More book reviews! Only two SQL books in this batch, but I try to read a few
things that aren't SQL to broaden my horizons from time to time and thought you
might see something here that would open a door for you. Too far off topic? Let
me know what you think.
The Cubicle Survival Guide by James Thompson ($11 at Amazon)
Billed as the book to teach you 'Keeping Your Cool in the Least Hospitable
Environment on Earth', it's a humorous presentation of some tips for surviving
life in a cube combined with a lot of general office etiquette suggestions. It
has some common sense content which is useful, especially for those new to
office life. Things I learned or thought more about based on the book:
- Humor can be distracting. There were times I had to skip ahead because
the humor was annoying me. I knew it was a humor approach going in of
course, but it just didn't work for me. And yes, I'd like to think I have a
sense of humor!
- It's important to remember that visitors will assess you based on your
wall hangings and other decorations, so while it's fun (and important I'd
say) to personalize your environment you should temper that with a touch of
political correctness just to avoid getting off on the wrong foot by
Becoming a Technical Leader by Gerald Weinberg ($30 from Amazon)
This is an older book, published in 1986, that I read because it was listed
in another book I read. Portions are dated, but it's an interesting book
nonetheless. I enjoyed reading it and look forward to reading some other books
from the author. It's going to be mainly of interest to experienced managers.
Beginning managers and prospective managers will be better served by reading
something with more straight forward how-to type stuff. It's worth reading.
Interesting points from the book:
- The author discusses that in order to make a leap in skill it's almost
always necessary to step back from your current approach and try something
new, and that initially the new approach will almost always be less
efficient, but over time if you've done a good assessment you'll have taken
a step forward. Zen?
- The other one was the premise is that we tend to react to situations
based on rules we've constructed for ourselves over a lifetime of
experience. The author describes a event that led him to understand a rule
he had formed early in life (age 10!) was overly broad. Rather than throw
out the rule, he decided that he needed a supplement to the rule to make it
more effective. I think this speaks to the challenge we all face as we grow
and age. Do we stick to viewpoints we developed early in life, or do we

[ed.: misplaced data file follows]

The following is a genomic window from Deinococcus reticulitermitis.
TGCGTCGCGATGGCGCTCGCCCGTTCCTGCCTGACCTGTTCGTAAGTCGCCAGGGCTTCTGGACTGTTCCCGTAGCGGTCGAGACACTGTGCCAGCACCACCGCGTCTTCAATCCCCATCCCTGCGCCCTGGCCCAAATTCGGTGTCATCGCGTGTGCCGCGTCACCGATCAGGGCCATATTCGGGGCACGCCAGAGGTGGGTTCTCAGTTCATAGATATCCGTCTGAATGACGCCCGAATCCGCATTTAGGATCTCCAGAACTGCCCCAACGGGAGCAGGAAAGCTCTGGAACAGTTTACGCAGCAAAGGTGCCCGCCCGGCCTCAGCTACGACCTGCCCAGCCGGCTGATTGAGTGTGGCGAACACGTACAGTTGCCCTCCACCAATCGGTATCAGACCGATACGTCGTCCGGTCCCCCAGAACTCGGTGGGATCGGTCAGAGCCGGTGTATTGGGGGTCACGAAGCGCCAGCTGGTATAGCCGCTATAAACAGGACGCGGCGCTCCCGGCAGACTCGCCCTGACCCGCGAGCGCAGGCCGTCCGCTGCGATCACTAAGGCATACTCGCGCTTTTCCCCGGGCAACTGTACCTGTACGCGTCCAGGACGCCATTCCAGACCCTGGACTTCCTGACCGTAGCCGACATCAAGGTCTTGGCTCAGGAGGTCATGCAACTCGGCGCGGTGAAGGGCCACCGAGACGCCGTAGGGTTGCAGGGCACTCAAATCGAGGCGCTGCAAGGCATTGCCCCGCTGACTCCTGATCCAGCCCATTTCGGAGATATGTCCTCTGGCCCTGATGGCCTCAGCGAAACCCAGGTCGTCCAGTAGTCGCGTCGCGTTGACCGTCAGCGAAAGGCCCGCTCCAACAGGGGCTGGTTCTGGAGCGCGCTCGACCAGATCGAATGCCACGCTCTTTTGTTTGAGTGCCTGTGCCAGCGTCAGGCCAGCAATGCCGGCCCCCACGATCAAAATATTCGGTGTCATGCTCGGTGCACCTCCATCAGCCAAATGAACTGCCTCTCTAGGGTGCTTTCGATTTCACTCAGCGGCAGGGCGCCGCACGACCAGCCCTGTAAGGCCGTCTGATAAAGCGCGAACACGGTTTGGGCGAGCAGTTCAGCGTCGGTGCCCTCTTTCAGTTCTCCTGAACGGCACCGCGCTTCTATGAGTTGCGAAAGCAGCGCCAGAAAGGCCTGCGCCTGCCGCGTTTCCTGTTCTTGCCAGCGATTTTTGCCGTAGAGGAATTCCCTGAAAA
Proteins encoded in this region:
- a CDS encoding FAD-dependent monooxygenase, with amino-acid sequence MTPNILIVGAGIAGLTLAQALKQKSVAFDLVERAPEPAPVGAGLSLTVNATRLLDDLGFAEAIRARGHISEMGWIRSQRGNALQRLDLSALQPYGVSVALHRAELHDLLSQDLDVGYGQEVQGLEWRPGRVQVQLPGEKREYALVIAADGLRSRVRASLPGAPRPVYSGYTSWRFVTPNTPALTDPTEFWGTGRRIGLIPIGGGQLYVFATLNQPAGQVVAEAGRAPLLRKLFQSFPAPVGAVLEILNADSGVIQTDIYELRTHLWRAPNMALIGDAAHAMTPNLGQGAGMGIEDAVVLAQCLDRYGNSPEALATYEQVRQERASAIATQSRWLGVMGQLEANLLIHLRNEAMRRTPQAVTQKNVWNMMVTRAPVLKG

evolve our view points as we grow and experience new things?
SQL Server 2005 DBA Street Smarts Joseph Jorden $22 from Amazon)
I bought this book based on a recommendation posted in reply to an earlier
set of book reviews. It's a certification prep book that focuses on exam 70-431.
It teaches you skills by having you step through about 60 different exercises.
It's well written and I think the exercises are useful. Microsoft exams
typically focus on very high level topics and new features, but they still
expect that you've done the tasks and will often have obscure questions that
you're only going to answer if you've done the work. I haven't taken this exam
yet, but will use this book as part of my preparation if I decide to. I've
always studied using more traditional exam books so it would be interesting to
see how this approach works out.
- If anyone has used this for exam prep I'd enjoy hearing some feedback
(without breaking the NDA please!)
Murachs's SQL Server 2005 For Developers by Bryan Syverson and Joel Murach ($33
This book tries to teach the SQL skills that developers need to survive. Not
that this isn't an ADO/ADO.Net, it's about creating databases, managing
permissions, creating stored procedures, etc. It's a large book (8-1/2x11 and
700 pages) that is easy to read and is well illustrated. Most developers will
need a subset of the skills in the book, but I think it's a good reference book
that would be useful for the developer who is at the beginner to intermediate
level as far as SQL 2005. The interesting part about books is you never know
what you'll or relearn, or realize based on something being presented a
different way. Things I noted from my read:
- I don't use the SOME and ANY portions of TSQL. Not sure that I should,
but I can see that I've fallen into the rut of using a subset of the
features available. Heck, might be time to read a Celko book!
- On a similar note, I don't think I knew that the 'from' in 'delete from
sometable' was optional. I've always specified the from and think it reads a
little better. Doesn't matter in the end of course.
- I was a little disappointed with the coverage of dynamic sql. It focuses
on exec() and has no coverage of sp_executesql, the latter being important
to getting reusable plans. It also doesn't cover the risks of sql injection
or how to guard against it.